In the past decades mainly static attributes have been investigated using machine learning approaches, such as the distribution of soil properties from the local to the global scale. For some time now, it has been possible to tackle more dynamic processes by using more sophisticated deep learning techniques. This allows for example to quantify the global photosynthesis on land with simultaneous consideration of seasonal and short term variations.
Deducing underlying laws from observation data
“From a plethora of sensors, a deluge of Earth system data has become available, but so far we’ve been lagging behind in analysis and interpretation,” explains Markus Reichstein, managing director of the Max Planck Institute for Biogeochemistry in Jena, directory board member of the Michael-Stifel-Center Jena (MSCJ) and first author of the publication. “This is where deep learning techniques become a promising tool, beyond the classical machine learning applications such as image recognition, natural language processing or AlphaGo,” adds co-author Joachim Denzler from the Computer Vision Group of the Friedrich Schiller University Jena (FSU) and member of MSCJ. Examples for application are extreme events such as fire spreads or hurricanes, which are very complex processes influenced by local conditions but also by their temporal and spatial context. This also applies to atmospheric and ocean transport, soil movement, and vegetation dynamics, some of the classic topics of Earth system science.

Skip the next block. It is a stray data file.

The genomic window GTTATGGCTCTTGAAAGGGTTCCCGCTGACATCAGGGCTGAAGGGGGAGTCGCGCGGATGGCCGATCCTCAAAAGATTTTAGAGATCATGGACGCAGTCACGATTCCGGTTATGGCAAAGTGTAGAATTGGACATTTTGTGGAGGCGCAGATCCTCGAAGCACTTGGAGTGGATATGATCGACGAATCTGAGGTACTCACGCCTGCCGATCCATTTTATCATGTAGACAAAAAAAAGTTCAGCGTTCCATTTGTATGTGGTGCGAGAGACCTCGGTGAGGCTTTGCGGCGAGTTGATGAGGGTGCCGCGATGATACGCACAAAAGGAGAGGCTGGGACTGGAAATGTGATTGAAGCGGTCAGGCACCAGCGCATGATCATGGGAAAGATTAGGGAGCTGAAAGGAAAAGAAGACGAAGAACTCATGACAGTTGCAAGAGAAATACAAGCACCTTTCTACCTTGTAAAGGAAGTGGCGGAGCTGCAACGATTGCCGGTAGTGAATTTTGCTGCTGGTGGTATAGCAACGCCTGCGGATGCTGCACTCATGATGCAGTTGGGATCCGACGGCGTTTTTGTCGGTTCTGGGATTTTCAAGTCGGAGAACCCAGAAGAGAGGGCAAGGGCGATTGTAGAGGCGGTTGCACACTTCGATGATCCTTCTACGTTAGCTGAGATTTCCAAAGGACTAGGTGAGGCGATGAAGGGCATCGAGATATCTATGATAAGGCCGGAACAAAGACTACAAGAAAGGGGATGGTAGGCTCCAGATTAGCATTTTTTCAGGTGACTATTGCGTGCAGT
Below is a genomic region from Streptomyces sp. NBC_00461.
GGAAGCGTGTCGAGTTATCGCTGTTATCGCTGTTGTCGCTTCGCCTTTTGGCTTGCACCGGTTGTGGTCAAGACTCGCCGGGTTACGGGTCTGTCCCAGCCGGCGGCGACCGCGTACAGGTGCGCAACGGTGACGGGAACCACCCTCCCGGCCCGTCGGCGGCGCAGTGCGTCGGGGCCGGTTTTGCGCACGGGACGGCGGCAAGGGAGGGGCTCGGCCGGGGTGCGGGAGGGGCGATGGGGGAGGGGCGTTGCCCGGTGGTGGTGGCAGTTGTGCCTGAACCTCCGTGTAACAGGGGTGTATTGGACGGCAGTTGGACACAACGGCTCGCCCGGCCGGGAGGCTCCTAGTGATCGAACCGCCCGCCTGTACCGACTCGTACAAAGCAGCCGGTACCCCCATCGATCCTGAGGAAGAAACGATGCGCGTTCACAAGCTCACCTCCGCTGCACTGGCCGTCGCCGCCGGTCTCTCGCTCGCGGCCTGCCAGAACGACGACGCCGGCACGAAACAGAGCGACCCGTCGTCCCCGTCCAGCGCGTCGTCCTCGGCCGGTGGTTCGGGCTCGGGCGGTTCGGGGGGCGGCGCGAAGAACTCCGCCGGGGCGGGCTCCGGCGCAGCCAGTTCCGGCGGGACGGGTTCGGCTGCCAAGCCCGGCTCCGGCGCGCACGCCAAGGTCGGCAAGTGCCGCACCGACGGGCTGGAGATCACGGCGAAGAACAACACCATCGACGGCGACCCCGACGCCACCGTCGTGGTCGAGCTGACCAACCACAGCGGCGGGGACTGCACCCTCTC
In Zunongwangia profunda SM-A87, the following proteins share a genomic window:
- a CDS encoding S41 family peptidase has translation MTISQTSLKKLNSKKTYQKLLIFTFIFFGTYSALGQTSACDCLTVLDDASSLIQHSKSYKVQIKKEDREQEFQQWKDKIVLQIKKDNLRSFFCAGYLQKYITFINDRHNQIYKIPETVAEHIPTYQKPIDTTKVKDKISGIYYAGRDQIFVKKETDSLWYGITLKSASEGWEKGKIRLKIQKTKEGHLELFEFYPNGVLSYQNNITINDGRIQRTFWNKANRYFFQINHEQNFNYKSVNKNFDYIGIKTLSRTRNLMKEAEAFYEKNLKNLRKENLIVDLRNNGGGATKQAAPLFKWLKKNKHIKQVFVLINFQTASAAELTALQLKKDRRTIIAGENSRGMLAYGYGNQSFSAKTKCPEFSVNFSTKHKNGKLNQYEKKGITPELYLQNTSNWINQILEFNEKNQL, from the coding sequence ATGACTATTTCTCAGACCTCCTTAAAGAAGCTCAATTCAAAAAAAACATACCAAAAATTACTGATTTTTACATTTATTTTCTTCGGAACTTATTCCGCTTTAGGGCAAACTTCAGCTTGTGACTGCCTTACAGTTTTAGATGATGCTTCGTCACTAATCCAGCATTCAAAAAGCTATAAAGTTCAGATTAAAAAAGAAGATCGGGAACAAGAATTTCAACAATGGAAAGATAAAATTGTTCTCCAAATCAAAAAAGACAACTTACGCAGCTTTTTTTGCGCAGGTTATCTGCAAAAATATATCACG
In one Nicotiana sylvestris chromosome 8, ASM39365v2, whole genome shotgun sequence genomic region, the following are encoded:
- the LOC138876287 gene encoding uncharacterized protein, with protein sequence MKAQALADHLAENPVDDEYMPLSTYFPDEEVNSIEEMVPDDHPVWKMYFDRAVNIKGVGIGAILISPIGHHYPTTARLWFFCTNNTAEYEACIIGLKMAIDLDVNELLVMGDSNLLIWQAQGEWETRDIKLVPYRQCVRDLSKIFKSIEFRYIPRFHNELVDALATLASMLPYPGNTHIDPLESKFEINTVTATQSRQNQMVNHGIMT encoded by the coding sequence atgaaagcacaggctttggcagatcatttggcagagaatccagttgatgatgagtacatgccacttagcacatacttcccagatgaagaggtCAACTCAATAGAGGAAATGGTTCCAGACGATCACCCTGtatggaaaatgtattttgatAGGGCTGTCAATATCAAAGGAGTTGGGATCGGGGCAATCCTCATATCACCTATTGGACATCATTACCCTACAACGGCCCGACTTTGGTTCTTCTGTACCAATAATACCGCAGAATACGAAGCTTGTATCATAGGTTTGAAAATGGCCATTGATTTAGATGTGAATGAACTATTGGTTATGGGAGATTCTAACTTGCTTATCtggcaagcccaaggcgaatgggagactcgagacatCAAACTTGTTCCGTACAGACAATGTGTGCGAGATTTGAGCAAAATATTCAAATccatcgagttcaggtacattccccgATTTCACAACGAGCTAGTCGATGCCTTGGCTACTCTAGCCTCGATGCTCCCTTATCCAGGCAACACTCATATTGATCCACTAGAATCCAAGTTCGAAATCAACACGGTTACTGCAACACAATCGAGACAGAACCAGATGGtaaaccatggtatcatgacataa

Artificial intelligence to improve climate and Earth system models
However, deep learning approaches are difficult. All data-driven and statistical approaches do not guarantee physical consistency per se, are highly dependent on data quality, and may experience difficulties with extrapolations. Besides, the requirement for data processing and storage capacity is very high. The publication discusses all these requirements and obstacles and develops a strategy to efficiently combine machine learning with physical modeling. If both techniques are brought together, so-called hybrid models are created. They can for example be used for modeling the motion of ocean water to predict sea surface temperature. While the temperatures are modelled physically, the ocean water movement is represented by a machine learning approach. “The idea is to combine the best of two worlds, the consistency of physical models with the versatility of machine learning, to obtain greatly improved models,” Markus Reichstein further explains.